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With the Democratic Presidential primaries heating up around the nation, some student organizations are taking steps to encourage their classmates to register to vote and obtain an absentee ballot.
“Generally, about two months prior to an election you’ll have to contact your home state about registering,” said College Republicans President
Ibbie Hedrick. She cautioned against running up against the deadlines, since most states require absentee ballots to be turned in at the same time as regular votes.
The College Republicans and College Democrats, along with the Hip Hop Summit and Def Jam Records, will be conducting a voter registration drive at Friday’s AU basketball games against Lafayette.
The Student Confederation has held similar drives in past election years, Hedrick said. All the groups involved with the registration drives take a very non-partisan approach regarding young voters, stressing the importance of just getting people to vote.
“In the last session of Congress we saw senior issues take a real forefront to all other issues - a huge package for senior drug benefits was passed, among others,” said College Democrats President Noah Black. “The reason why senior drugs instead of college loans are the issue is simply because college-age kids don’t vote. If we could double the number of college-age kids we could gain serious attention.”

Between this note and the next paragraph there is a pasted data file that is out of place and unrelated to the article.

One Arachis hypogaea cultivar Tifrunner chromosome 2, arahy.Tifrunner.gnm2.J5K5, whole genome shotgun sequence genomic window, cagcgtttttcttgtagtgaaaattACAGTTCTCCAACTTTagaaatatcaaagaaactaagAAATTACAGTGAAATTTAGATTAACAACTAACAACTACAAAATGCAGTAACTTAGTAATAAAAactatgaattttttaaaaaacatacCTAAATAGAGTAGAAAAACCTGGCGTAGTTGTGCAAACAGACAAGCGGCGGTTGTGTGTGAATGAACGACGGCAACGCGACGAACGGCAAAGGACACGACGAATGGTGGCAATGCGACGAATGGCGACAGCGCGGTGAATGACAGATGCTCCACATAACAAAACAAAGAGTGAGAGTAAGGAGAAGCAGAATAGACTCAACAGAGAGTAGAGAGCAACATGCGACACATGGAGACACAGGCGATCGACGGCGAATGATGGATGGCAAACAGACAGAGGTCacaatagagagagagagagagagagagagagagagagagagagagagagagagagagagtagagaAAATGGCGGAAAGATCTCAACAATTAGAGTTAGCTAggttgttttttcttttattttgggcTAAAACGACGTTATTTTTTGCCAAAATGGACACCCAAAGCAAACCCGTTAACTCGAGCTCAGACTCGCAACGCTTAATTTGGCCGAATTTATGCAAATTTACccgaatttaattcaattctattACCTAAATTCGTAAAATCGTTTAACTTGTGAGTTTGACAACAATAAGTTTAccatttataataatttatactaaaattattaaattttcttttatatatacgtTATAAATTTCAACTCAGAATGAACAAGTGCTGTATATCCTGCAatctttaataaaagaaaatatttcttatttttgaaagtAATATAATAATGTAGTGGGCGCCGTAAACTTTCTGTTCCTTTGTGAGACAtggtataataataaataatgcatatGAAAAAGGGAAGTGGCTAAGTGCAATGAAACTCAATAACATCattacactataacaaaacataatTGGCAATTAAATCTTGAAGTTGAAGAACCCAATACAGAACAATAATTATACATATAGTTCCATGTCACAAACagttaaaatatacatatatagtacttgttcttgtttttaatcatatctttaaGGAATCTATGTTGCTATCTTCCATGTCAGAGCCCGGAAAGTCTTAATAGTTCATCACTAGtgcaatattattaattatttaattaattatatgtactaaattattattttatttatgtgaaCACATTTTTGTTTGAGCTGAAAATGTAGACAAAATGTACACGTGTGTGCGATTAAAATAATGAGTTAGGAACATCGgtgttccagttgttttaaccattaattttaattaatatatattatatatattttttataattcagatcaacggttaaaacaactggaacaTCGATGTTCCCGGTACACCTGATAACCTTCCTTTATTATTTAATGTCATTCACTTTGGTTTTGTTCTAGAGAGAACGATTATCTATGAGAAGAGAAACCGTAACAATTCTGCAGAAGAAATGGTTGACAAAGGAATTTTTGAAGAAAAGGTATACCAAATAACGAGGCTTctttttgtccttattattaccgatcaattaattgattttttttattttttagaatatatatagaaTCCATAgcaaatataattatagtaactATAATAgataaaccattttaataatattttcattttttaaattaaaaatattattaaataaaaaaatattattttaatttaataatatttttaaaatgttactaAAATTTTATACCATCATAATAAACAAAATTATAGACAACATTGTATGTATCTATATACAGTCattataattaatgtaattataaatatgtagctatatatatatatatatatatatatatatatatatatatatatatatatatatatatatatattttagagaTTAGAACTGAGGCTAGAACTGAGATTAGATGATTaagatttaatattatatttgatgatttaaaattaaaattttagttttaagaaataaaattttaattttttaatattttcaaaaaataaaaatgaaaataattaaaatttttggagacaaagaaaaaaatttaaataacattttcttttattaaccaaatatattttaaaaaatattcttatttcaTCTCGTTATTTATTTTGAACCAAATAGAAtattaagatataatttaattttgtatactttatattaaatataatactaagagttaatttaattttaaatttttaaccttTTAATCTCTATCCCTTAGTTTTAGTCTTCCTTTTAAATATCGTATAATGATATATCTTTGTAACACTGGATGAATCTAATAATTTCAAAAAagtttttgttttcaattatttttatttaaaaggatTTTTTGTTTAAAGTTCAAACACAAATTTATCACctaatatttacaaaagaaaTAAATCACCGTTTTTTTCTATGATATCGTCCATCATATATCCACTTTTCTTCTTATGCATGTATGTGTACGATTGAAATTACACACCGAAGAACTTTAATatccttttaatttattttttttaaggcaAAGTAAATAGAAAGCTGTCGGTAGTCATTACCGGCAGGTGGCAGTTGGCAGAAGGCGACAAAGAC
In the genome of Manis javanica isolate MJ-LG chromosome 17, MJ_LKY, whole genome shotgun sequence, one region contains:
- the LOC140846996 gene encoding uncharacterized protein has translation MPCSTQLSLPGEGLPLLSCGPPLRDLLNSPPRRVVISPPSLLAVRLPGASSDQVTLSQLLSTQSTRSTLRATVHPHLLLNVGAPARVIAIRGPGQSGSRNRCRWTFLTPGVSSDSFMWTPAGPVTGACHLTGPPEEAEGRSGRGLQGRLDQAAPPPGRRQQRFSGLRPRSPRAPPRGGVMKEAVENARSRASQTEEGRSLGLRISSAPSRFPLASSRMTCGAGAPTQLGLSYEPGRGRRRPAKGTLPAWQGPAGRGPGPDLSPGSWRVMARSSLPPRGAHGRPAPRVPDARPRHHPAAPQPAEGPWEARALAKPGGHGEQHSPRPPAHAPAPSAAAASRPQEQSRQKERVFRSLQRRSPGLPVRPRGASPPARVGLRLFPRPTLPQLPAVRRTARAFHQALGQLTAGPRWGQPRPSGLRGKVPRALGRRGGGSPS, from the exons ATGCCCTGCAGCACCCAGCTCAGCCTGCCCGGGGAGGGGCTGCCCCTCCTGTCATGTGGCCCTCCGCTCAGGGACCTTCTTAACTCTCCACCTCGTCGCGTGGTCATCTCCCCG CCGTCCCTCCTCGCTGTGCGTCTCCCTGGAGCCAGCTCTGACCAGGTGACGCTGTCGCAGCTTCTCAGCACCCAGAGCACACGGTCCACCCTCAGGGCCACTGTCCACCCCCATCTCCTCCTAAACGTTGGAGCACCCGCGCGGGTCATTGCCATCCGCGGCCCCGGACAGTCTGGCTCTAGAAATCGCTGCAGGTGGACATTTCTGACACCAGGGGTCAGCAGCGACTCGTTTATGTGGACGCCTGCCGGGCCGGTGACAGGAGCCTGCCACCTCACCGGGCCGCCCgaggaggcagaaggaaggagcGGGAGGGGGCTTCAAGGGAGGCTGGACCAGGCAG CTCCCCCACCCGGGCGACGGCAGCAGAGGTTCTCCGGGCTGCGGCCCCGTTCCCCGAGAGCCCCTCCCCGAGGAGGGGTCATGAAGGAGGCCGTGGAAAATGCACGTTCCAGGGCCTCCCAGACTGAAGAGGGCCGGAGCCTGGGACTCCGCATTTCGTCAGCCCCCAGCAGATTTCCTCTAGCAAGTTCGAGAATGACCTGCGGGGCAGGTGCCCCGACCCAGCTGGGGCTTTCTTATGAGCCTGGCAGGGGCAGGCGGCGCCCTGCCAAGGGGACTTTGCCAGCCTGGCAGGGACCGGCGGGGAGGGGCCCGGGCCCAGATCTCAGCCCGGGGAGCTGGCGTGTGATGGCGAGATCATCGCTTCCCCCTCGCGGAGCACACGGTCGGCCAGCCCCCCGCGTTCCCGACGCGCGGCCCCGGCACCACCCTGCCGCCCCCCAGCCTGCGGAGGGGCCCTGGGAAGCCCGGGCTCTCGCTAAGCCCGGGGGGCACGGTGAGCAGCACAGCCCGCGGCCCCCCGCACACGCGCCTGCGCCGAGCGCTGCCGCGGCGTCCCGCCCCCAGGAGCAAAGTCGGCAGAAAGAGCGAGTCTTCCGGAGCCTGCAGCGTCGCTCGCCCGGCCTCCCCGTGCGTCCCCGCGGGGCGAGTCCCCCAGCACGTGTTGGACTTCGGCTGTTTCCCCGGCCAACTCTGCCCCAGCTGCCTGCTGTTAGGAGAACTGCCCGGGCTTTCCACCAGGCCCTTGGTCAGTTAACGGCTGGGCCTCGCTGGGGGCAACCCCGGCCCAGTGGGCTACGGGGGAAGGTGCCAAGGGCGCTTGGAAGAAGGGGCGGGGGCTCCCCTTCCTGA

Youth voting rates have decreased in the last few years, according to CIRCLE, a group that promotes research on American political engagement. They have declined about 13 percent between 1972 and 2000 during presidential election years. In the 2000 presidential election, 42 percent of voters between the ages of 18 and 24 voted, compared with 70 percent of people 25 years and older.
“You don’t have a right to complain about things if you’re not going to get involved,” Hedrick said.
It is also possible to register to vote online for most states. One registration form good for almost any state can be found on http://www.youthvote.org, the Web site for Youth Vote, a coalition to encourage young people to vote. Another place to look is the Web site for the Federal Election Commission, http://www.fec.gov.
Absentee ballots can be requested through your city or county governments once you are registered.
Black said his group’s site, http://www.audems.org, also has information about registering to vote and getting absentee ballots.
Federal Election Commission, http://www.fec.gov
State Web sites, http://www.state.ny.us (for New York; change abbreviate for each state)
Youth Vote, http://www.youthvote.org,
Declare Yourself, http://www.declareyourself.com
Your Vote Matters, http://www.workingforchange.com
My Absentee Ballot, http://www.myabsenteeballot.com